As the sport of Grappling grows across the nation and around the world, more people will find out about the amazing athletes who are among the pioneers of the sport.
One of the most impressive is two-time USA Grappling World Team member Felicia Oh of
For Felicia, who at 41 years old is considered one of the world’s best grapplers, it is not just about competition. Competing in martial arts, such as Grappling and Jiu Jitsu, is all about making the most out of life.
She got involved in jiu jitsu at the age of 33, when she was pursuing a career in broadcast graphics after earning undergraduate and graduate degrees in art. During an unpleasant outdoor adventure, when she was part of a group of people who were climbing
“We went on a bad hiking trip,” said Oh. “We climbed at
Oh went to the gym and watched practice. Shortly after, she joined the class and was soon working out two days a week. The next thing she knew, she joined some of her teammates by entering a tournament. The rest is history.
“Nothing was planned out; it just unfolded,” said Oh. “My life has been like that. In general, most things I end up doing didn’t even exist before I got involved. I fell into it and I just kept doing it.”
Oh had an athletic background, but was not a high achiever in sports. However, in Jiu Jitsu and Grappling, she found something that she could excel in and pursue competitively at a high level.
“As a child, I was in gymnastics and did a lot of sports,” said Oh. “I was decent, but I was not the star on the teams. Later on, for the rest of my life, I was always athletic.”
Her involvement escalated over time. In 2005, she tried out to compete at the ADCC World Championships, but was an alternate to the team. Although she did not get to compete, she attended the event and enjoyed watching it. Competing at that level became one of her goals.
“The next year, they had a North American trials, and I earned a spot,” said Oh. “In 2007, the event was in
Oh was among the pioneers who competed on the historic
The next year, when FILA created a separate Grappling World Championships in
Oh helped the
“They were both great experiences,” said Oh of her two U.S. Grappling World Teams. “They were different experiences. The first year, by having a training camp, we were able to feel like a team. You created bonds with the teammates. I love it. As it grows, this is going to be great. The question is how do you help grow it.”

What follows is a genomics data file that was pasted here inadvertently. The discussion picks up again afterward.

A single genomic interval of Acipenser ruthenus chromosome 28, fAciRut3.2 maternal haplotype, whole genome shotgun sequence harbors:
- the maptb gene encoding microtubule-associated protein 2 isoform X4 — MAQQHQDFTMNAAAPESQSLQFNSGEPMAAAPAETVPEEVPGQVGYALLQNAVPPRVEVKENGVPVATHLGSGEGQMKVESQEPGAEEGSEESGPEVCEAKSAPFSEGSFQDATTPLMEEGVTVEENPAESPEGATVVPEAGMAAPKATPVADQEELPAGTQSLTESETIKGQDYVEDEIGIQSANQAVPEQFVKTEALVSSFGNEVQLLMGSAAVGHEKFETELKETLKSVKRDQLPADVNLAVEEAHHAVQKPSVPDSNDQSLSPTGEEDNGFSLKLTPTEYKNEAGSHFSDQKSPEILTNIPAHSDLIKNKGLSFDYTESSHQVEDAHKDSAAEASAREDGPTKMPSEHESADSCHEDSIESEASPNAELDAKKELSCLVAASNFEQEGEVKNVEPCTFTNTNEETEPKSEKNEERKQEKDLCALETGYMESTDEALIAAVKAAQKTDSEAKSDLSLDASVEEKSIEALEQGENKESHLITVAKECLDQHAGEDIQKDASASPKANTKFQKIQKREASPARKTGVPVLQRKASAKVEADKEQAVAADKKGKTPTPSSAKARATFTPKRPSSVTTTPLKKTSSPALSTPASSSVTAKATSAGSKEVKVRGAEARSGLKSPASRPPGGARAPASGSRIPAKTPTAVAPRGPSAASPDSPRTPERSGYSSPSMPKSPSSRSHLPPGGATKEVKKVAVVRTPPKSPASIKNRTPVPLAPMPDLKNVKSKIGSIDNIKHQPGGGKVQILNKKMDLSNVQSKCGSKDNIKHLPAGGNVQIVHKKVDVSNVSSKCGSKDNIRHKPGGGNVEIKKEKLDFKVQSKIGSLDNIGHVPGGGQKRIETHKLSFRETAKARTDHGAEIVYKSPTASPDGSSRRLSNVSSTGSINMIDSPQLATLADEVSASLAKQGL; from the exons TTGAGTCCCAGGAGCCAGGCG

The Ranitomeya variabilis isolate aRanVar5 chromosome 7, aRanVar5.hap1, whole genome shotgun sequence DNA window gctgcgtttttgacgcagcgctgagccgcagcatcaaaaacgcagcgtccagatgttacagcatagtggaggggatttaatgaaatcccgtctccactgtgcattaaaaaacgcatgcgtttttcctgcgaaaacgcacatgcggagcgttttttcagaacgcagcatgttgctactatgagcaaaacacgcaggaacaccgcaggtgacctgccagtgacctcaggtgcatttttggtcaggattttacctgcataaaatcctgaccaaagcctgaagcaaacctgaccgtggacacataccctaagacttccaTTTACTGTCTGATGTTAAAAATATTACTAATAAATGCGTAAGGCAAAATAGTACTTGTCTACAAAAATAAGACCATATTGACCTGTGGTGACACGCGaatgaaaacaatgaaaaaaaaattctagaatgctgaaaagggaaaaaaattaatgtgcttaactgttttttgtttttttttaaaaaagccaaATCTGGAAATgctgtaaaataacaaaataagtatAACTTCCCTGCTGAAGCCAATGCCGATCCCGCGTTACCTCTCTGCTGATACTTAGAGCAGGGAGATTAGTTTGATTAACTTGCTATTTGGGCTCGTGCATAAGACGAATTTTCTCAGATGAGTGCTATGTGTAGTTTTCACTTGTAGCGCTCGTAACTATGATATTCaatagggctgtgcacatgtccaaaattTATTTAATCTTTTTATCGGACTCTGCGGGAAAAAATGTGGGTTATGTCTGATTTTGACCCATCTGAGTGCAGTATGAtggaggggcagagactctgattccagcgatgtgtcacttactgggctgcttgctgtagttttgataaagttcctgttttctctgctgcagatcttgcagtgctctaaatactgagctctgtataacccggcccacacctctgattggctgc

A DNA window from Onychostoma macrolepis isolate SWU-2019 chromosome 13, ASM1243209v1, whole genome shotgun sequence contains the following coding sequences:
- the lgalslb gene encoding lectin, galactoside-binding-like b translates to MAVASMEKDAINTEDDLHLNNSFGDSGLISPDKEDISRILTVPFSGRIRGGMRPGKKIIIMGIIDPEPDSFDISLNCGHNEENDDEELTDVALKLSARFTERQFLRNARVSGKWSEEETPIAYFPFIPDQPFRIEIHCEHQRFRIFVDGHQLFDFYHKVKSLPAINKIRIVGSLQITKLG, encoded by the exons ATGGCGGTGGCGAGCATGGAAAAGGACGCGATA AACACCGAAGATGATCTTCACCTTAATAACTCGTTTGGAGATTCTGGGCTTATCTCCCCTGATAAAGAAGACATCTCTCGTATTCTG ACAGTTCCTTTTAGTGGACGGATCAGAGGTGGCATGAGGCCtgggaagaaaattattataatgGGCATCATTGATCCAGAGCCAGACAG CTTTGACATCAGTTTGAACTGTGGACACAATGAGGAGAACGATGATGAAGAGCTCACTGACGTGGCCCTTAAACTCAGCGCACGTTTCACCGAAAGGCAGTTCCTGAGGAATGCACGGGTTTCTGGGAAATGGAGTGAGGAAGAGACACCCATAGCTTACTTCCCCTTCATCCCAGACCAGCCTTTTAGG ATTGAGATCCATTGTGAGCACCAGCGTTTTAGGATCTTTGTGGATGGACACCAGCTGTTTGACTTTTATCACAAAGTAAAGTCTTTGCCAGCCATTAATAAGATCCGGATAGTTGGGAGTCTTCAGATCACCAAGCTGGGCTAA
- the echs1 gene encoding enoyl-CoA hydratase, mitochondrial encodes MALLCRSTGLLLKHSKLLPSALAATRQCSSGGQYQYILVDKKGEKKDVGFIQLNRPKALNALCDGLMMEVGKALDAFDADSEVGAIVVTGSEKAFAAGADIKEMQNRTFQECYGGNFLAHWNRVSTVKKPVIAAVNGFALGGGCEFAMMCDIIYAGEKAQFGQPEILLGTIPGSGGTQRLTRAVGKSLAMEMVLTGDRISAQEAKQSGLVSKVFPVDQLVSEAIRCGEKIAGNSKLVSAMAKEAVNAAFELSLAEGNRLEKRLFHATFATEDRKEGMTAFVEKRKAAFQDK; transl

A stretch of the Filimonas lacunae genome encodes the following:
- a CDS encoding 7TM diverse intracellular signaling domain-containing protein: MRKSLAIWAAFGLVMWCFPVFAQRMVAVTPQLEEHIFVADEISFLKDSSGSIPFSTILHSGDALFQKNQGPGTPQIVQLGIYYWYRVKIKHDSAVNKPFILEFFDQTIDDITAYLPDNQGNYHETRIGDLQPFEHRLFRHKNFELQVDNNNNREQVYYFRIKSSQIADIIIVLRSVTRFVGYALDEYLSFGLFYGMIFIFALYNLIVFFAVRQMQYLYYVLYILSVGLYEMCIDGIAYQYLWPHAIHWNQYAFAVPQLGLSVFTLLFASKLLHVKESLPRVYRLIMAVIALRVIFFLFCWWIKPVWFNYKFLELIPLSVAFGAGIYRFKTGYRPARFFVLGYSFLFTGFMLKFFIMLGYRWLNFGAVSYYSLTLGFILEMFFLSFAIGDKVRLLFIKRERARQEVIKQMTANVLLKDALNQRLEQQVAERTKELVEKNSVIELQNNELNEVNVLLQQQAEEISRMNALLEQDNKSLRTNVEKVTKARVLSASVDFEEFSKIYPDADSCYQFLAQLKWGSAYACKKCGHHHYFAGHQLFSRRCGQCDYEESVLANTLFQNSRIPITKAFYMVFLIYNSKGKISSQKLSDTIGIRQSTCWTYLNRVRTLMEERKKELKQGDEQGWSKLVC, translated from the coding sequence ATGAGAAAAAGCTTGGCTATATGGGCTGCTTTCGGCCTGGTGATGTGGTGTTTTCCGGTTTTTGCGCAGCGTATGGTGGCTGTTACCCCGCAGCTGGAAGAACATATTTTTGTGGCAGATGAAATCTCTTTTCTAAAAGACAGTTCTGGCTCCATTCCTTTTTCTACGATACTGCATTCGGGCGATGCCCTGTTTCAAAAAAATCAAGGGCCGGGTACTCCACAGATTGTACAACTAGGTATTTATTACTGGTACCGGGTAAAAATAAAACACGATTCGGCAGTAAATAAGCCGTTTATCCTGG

Her passion for competition also caused her to make a change in her professional career. She got out of broadcast graphic design, her profession for a decade. She also stopped teaching digital media at the
She is currently teaching and training at the
“It is hard to build a program for women,” said Oh. “It is a rough sport. The body takes abuse. It is hard emotionally. You get beat up a lot, especially when you first start the sport. We have a great environment. We have between 6-10 women a night. It is a very supportive environment. We have a good core group of women.”
In addition to Grappling and Jiu Jitsu, Oh plans to pursue Mixed Martial Arts. This year, Oh became a member of the club’s Fight Team, and looks forward to her first professional MMA fight.
She is also becoming an innovator within the sport. Along with fellow U.S. Grappling Team member Valerie Worthington and Canadian Grappler Emily Clock, they have started holding women’s Grappling camps. There is a limit of 30 participants, and the women get a variety of martial arts training from these three experts. They have held one in
“At these camps, you copy how other people behave,” said Oh. “It is also an opportunity to teach for some women who may not have taught the sport before. All around the country, there are one or two women at any BJJ school. Here, we can get a large group together. It is an amazing experience.”
Along with teaching techniques, Oh often teaches life skills. Her life has had many changes and challenges, and she shares her positive philosophy to all who are willing to listen and learn.
“You live your life and take opportunities,” said Oh. “I tell students to take steps toward what they want to do. It is possible to live your life like that. I ask my students – ‘what do you really want to do?’ I encourage them to be an active decision maker in what they want their life to be.”
Meanwhile, after overcoming an illness which kept her out of training for awhile, Oh is healthy and training hard. She is focused on winning the U.S. Grappling World Team Trials in
Oh turns 42 during the week of the World Championships. She is confident that her experience and passion will lead to success on the World level.
“My goal is to make the team and to go and represent the